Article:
Monday, February 11, 2013

Movie Monday: Batman Year One

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This week's Movie Monday is the animated movie Batman Year One!

I have found that the animated movies DC and Warner Bros. has produced in the last couple years to be very hit-or-miss; too juvenile for adults but too dark for kids, for the most part they seem neither fish nor fowl. So even though I love the subject matter, I haven't made a whole lot of effort to catch all of them.

But when I saw that Batman Year One was on Netflix WI, I put it on immediately. The original Frank Miller and David Mazzucchelli mini-series is one of my all-time favorite Batman stories; it's terse brilliance not having dimmed much at all in the decades since it was published; and that's even considering all the thematic and visual pilfering from it by other comics and movies.
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If you haven't read Batman Year One, I suggest you do, post haste. In case you haven't though, I'm not going to get into the plot details too heavily here; suffice it to say it tells two parallel stories: that of the young Bruce Wayne, just returning from years overseas, ready to bring unorthodox justice to Gotham; and honest cop Jim Gordon, banished to one of the most crime-ridden cities in the United States with a pregnant wife in tow:
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The adaptation part by the filmmakers is spot on: there are large chunks of the comic directly transplanted to the screen (most of the stills you see above are Mazzucchelli's originals), and they do their best to approximate the linework that made the book so distinctive.

The problem I had with Batman Year One--and to me it's a near-fatal one--is the length. The movie runs just 64 minutes, which is simply too short to really do justice to the material, which was densely plotted and loaded with dialogue. To that end, large chunks of the story are cut away, with other scenes from the book being reproduced faithfully but having no impact, because none of these characters really resonate. The closest the movie comes is Jim Gordon (voiced by Bryan Cranston, a brilliant piece of casting that I would love to see repeated into live action when the Batman movies are rebooted), and that's because he get the majority of the screentime.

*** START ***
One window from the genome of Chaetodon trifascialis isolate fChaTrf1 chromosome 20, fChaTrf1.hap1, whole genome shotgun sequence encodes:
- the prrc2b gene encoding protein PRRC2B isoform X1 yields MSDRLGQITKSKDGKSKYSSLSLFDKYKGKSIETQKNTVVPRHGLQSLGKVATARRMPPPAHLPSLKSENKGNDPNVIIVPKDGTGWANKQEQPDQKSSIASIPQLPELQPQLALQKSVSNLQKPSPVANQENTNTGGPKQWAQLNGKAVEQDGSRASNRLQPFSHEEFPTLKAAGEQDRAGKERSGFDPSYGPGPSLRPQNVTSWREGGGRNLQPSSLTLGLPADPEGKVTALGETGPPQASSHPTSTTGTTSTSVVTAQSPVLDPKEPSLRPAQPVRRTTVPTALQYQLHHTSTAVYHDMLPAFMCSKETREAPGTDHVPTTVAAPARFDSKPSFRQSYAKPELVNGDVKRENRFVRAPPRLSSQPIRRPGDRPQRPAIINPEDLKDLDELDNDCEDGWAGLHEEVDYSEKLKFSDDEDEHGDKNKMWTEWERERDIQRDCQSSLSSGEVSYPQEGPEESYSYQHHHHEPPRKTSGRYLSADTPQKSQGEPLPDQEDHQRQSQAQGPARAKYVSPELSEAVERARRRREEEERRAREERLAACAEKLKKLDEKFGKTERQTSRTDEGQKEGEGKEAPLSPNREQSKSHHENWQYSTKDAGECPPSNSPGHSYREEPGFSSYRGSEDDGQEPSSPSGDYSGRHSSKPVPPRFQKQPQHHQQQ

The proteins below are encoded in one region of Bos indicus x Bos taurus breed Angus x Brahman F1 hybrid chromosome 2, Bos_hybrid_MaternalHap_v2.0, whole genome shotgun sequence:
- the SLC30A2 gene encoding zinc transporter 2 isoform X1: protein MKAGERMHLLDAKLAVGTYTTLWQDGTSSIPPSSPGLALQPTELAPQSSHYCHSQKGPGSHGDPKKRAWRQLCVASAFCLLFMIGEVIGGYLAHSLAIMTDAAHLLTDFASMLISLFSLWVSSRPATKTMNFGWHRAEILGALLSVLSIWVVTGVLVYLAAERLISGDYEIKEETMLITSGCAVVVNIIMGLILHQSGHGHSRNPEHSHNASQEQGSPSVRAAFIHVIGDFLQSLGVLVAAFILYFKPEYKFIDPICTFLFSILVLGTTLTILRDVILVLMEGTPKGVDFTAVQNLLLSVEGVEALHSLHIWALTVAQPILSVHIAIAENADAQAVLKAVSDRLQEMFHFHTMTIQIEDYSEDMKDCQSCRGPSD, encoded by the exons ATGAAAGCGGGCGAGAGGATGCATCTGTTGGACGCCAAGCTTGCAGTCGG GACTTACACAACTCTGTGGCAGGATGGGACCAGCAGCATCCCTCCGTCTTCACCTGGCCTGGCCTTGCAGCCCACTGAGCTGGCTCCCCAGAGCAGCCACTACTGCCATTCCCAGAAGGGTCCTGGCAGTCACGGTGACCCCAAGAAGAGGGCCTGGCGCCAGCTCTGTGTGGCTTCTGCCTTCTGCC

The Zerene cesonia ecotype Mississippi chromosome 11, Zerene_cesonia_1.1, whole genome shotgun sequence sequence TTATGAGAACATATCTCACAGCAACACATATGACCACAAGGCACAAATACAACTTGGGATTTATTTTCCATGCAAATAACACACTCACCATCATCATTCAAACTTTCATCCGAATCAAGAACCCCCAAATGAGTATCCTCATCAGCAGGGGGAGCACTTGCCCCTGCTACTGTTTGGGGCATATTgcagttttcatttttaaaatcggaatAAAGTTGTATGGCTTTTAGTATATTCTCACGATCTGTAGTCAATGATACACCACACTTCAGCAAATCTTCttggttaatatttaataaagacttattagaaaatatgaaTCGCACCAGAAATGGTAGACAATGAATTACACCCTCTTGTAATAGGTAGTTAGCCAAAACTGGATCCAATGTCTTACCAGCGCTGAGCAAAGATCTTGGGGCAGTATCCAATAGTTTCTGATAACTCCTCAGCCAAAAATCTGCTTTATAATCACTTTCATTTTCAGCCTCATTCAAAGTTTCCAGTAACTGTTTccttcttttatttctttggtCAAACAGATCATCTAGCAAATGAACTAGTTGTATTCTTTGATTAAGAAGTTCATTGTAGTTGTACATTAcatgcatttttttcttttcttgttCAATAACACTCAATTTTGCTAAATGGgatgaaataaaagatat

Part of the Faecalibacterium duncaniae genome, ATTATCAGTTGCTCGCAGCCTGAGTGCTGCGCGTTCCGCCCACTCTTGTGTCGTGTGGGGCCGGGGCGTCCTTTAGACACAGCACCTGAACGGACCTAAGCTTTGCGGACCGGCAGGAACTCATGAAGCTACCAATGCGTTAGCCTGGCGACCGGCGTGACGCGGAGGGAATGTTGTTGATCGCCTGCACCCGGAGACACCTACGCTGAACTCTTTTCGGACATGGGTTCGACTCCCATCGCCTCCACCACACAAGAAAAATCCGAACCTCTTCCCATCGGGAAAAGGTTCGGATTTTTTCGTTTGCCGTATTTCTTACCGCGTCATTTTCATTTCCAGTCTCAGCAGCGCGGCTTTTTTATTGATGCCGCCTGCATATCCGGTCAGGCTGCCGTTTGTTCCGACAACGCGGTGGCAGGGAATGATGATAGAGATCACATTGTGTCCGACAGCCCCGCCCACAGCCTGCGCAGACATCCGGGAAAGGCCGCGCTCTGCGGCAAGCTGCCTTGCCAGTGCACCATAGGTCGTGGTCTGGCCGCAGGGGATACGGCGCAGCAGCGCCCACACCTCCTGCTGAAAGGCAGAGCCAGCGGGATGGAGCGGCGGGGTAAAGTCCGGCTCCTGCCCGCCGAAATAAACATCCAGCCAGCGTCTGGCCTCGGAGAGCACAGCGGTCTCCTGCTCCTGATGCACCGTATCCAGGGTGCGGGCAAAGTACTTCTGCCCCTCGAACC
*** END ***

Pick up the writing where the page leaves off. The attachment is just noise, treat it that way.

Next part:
Batman (voiced robotically by Ben McKenzie) flits in and out of the story, and he's a big zero in the movie. None of the self-doubt and barely-controlled rage from the comic is present in this Dark Knight; he just meanders through scenes as the movie rushes to get to the next one. There are some other great actors at work here--Eliza Dushku as Catwoman and Katee Sackhoff as Sarah Essen--but again they get so little screentime that they don't make much of an impact. For instance, Essen is introduced in one scene, flirts with Gordon the next, is having an affair with him in the third, and the whole relationship is ended right after that. It feels like a minor detail in the movie, when in the comic it formed a large part of Gordon's complex character.

One of the other very distinctive parts of the Batman Year One comic series was the coloring by Richmond Lewis, who brought a wonderfully painterly, very non-comic book-y look that contrasted wonderfully against the giant slabs of black that make up Gotham City. Instead, there are scenes where the colors are almost neon in their brightness which seems like the wrong approach to take when trying to so faithfully replicate the comic book.

After watching the movie, I searched out reviews of it, most of which are uniformly positive. I have to admit I was flummoxed by this response, and while I don't ever want to impugn other people's motives, I have to wonder how many of these people who think it's one (or the) best comic book adaptations ever have read and loved the comic, and are filling in the gaps themselves and giving the movie a pass because of it. (I have a similar blind spot for the two adaptations of my favorite book The Razor's Edge; I love both movies but I think they probably don't work for anyone who hasn't read the book, as I have dozens of times).

I really wanted to like--love--Batman Year One, because I thought here was a chance to make down-and-dirty gritty crime thriller that just happened to have Batman in it, which is pretty much what the comic was. And while I appreciate the obvious love the filmmakers had for the source material, I think that devotional approach should have been jettisoned once it became clear that so much was going to have to be left out. As it stands, the animated version is a Cliff Notes version of the epic that is Batman Year One.



Post Script: Today will be the last Movie Monday post. Several factors were involved in this decision, and I don't come to it lightly, because once I start something I like to keep it going forever, especially when people are enjoying it. But my (mostly self-imposed) schedule has just become unmanageable, so something(s) had to give--and since Movie Monday's readership has been steadily decreasing over time, it felt like this was a good thing to give up. Thanks to everyone who followed along!

 

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